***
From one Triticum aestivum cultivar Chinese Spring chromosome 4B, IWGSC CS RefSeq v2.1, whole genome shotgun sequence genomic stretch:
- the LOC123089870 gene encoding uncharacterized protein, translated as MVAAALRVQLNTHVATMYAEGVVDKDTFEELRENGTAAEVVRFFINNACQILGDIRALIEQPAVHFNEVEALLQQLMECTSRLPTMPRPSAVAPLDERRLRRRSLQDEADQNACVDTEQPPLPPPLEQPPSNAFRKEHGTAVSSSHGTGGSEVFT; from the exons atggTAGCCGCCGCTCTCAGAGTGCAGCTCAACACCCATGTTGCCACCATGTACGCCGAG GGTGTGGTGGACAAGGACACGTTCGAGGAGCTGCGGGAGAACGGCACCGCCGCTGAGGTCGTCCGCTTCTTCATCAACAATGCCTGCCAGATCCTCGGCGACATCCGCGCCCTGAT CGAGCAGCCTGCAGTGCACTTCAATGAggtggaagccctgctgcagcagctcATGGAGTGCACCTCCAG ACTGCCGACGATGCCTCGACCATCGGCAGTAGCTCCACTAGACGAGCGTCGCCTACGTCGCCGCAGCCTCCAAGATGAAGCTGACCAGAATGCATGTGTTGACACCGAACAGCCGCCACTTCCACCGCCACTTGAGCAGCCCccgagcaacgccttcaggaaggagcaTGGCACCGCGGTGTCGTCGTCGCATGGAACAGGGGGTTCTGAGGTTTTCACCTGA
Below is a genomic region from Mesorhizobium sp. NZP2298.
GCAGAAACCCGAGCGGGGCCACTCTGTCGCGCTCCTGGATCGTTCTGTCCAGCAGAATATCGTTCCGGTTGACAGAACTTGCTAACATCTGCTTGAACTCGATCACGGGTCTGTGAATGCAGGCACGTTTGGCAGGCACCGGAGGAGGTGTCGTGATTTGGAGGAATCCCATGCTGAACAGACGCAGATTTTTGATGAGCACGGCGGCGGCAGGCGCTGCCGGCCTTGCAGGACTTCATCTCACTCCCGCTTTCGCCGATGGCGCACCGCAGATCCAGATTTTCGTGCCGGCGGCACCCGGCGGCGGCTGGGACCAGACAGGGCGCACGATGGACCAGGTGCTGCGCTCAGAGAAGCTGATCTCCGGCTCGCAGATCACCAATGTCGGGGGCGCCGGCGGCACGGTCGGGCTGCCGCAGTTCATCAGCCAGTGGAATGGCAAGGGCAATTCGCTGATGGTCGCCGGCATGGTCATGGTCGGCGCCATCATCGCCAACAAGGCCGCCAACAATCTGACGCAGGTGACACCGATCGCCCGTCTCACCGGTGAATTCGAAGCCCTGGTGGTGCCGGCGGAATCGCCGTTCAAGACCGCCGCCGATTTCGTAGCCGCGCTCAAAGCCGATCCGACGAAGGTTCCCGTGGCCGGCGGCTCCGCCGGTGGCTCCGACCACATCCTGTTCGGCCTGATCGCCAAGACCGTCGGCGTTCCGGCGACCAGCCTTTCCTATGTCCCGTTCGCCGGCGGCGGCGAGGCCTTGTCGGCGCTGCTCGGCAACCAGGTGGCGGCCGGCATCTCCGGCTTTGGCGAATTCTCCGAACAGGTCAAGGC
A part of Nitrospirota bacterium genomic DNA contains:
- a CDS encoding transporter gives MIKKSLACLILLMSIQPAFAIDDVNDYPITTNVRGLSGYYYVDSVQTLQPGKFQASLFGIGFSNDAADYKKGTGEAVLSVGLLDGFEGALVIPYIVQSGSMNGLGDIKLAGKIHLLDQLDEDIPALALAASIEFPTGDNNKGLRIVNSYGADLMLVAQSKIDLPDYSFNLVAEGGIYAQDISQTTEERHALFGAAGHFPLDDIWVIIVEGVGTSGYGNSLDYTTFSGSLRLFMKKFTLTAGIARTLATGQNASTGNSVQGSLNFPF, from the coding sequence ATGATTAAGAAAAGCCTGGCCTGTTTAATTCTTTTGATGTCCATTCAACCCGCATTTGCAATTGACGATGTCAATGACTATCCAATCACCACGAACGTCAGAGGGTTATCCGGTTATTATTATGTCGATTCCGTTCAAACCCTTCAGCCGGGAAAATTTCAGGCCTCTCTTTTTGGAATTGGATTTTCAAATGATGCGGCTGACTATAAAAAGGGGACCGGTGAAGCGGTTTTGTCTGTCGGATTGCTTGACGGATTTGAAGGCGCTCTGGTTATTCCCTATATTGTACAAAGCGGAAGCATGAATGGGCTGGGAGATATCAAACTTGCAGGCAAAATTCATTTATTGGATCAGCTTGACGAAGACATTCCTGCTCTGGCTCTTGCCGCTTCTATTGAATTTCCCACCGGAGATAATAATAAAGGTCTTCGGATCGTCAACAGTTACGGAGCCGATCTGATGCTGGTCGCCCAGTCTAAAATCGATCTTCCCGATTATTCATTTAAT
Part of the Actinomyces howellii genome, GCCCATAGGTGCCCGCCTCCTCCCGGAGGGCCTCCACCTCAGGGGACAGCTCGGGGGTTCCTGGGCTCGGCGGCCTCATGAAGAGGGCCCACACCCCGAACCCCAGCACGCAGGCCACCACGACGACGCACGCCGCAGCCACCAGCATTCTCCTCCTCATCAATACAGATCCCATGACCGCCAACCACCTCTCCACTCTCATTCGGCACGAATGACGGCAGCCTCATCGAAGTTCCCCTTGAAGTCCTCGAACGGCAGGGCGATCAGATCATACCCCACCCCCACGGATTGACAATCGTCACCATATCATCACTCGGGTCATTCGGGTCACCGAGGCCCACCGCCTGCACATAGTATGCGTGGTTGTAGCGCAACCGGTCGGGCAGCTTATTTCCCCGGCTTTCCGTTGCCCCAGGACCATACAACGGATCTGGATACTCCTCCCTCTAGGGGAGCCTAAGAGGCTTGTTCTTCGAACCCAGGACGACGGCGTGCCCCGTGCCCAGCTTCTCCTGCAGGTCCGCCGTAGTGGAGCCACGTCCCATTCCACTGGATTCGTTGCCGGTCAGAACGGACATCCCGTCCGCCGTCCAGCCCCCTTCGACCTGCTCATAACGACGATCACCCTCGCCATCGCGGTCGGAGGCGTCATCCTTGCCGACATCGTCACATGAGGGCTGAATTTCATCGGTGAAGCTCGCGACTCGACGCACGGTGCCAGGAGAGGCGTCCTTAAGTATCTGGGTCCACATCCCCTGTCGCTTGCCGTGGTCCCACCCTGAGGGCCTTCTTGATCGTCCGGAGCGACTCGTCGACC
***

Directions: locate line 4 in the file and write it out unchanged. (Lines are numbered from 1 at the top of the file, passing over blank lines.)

GCAGAAACCCGAGCGGGGCCACTCTGTCGCGCTCCTGGATCGTTCTGTCCAGCAGAATATCGTTCCGGTTGACAGAACTTGCTAACATCTGCTTGAACTCGATCACGGGTCTGTGAATGCAGGCACGTTTGGCAGGCACCGGAGGAGGTGTCGTGATTTGGAGGAATCCCATGCTGAACAGACGCAGATTTTTGATGAGCACGGCGGCGGCAGGCGCTGCCGGCCTTGCAGGACTTCATCTCACTCCCGCTTTCGCCGATGGCGCACCGCAGATCCAGATTTTCGTGCCGGCGGCACCCGGCGGCGGCTGGGACCAGACAGGGCGCACGATGGACCAGGTGCTGCGCTCAGAGAAGCTGATCTCCGGCTCGCAGATCACCAATGTCGGGGGCGCCGGCGGCACGGTCGGGCTGCCGCAGTTCATCAGCCAGTGGAATGGCAAGGGCAATTCGCTGATGGTCGCCGGCATGGTCATGGTCGGCGCCATCATCGCCAACAAGGCCGCCAACAATCTGACGCAGGTGACACCGATCGCCCGTCTCACCGGTGAATTCGAAGCCCTGGTGGTGCCGGCGGAATCGCCGTTCAAGACCGCCGCCGATTTCGTAGCCGCGCTCAAAGCCGATCCGACGAAGGTTCCCGTGGCCGGCGGCTCCGCCGGTGGCTCCGACCACATCCTGTTCGGCCTGATCGCCAAGACCGTCGGCGTTCCGGCGACCAGCCTTTCCTATGTCCCGTTCGCCGGCGGCGGCGAGGCCTTGTCGGCGCTGCTCGGCAACCAGGTGGCGGCCGGCATCTCCGGCTTTGGCGAATTCTCCGAACAGGTCAAGGC